A steamship that sank off the Louisiana coast during an 1846 storm has produced a trove of rare gold coins, including some produced at two, mostly forgotten U.S. mints in the South, coin experts say.

Last year, four Louisiana residents salvaged hundreds of gold coins and thousands of silver coins from the wreckage of the SS New York in about 60 feet of water in the Gulf of Mexico, said David Bowers, co-chairman of Stack's Rare Coins in New York.

"Some of these are in uncirculated or mint condition," Bowers said, predicting the best could bring $50,000 to $100,000 each at auction.

Of particular interest to coin experts — numismatists — are gold pieces known as quarter eagles and half eagles, which carried face values of $2.50 and $5, respectively, in the days before the United States printed paper currency.

Those coins were struck at mints in New Orleans; Charlotte, N.C.; and Dahlonega, Ga. The Charlotte and Dahlonega mints operated from 1838, when the first significant U.S. gold deposits were found in those areas, until the start of the Civil War in 1861, said Douglas Mudd, curator of the American Numismatic Association's Money Museum in Denver. Neither mint ever reopened.

The Dahlonega mint produced 1.38 million gold coins, while another 1.2 million were minted in Charlotte. That was only of the fraction of the tens of millions of gold coins minted in the United States before the federal government confiscated gold coins held by individuals, banks and the U.S. Treasury in 1933 and melted them into gold bars as the country abandoned the gold standard.

The treasure also includes $10 gold pieces, known as eagles, that were minted in Philadelphia and New Orleans, Mudd said.

"Relatively speaking, they are rare," Mudd said of the Charlotte- and Dahlonega-minted coins. "The mints were set up to take advantage of the resources there."

The New York was a 165-foot sidewheel steamer built in its namesake city in 1837. By 1846, it was making regular commercial runs between Galveston, Texas and New Orleans. A storm took the ship to the bottom, killing 17 of the 53 people aboard. The other 36 were rescued.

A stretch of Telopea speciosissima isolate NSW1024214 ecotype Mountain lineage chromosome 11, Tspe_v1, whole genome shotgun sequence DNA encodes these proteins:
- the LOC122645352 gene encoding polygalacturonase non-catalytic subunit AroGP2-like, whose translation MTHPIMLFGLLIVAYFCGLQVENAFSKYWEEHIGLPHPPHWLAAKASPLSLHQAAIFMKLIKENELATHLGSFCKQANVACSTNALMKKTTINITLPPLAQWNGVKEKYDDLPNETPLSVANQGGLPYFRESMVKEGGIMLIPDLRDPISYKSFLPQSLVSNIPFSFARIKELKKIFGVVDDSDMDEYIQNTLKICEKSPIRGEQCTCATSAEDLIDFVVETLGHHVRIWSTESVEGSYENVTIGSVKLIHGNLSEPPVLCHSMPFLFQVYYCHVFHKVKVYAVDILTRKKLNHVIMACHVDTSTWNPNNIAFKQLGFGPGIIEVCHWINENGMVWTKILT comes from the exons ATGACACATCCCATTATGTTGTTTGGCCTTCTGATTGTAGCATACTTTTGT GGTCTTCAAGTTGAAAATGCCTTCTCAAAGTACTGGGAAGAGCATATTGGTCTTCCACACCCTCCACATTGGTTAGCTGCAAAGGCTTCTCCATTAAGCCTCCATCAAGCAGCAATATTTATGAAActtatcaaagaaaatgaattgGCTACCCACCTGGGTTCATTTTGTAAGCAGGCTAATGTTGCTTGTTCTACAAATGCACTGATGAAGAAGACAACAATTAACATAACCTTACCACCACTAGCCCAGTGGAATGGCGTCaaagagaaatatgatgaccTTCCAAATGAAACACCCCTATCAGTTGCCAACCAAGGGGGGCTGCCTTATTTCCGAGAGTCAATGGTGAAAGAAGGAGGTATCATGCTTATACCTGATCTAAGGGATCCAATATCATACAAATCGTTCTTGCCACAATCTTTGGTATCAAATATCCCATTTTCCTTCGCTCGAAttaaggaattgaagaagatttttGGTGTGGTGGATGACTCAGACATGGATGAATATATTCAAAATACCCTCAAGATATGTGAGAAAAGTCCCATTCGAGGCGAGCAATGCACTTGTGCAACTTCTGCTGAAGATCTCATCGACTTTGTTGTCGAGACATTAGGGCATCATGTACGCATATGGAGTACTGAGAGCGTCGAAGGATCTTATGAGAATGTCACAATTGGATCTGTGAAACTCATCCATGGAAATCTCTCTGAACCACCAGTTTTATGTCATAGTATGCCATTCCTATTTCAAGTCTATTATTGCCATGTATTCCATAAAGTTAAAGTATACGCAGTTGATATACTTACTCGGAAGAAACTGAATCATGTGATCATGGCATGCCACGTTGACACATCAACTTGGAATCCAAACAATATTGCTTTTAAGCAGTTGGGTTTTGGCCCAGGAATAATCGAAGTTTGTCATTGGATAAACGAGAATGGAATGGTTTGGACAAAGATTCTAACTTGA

A group of four hobbyists, who enjoyed looking for sunken vessels in the Gulf, discovered what was left of the SS New York around 1990. After several trips in the ensuing years and bringing up a handful of coins at a time from the mud that virtually covered the ship, the four invested in a full-scale salvage operation in 2007.

"What we've found is varied, a little of everything," said one of the four, Craig DeRouen, who is on a leave from his normal job as a mechanical engineer in the oil industry. "There are different denominations from different years, silver and gold."

DeRouen, along with fellow New Iberia residents Avery Munson and Gary and Renee Hebert, have ownership of the coins after obtaining title to the wreck from a federal court.

Mudd said that although the coins are worth much more now because of current gold prices around $900 an ounce, that's only a fraction of their value.

"The collector value may be three, five, eight thousand dollars more, depending upon their condition," Mudd said. "It depends upon the individual piece and its individual rarity."

John Albanese, a rare coin dealer in Far Hills, N.J. since 1978, appraised about 200 of the gold coins. "This is the most impressive Southern-minted gold I've seen in my lifetime," he said.

Mudd said $100,000 for one coin likely would involve an exceptional piece, but a range of $8,000 to $16,000 wouldn't be unusual for a coin in high-grade condition.

"Historically, they are interesting. These are the first coins produced by gold from the United States," he said. "The California gold rush didn't occur until about 1850."

Gold resists saltwater corrosion, and mud that had collected on the coins was removed with a chemical compound that does not affect the metal, Bowers said. Meanwhile, the silver coins are etched by the sea water, giving them a "shipwreck effect" that is popular with collectors, Bowers said.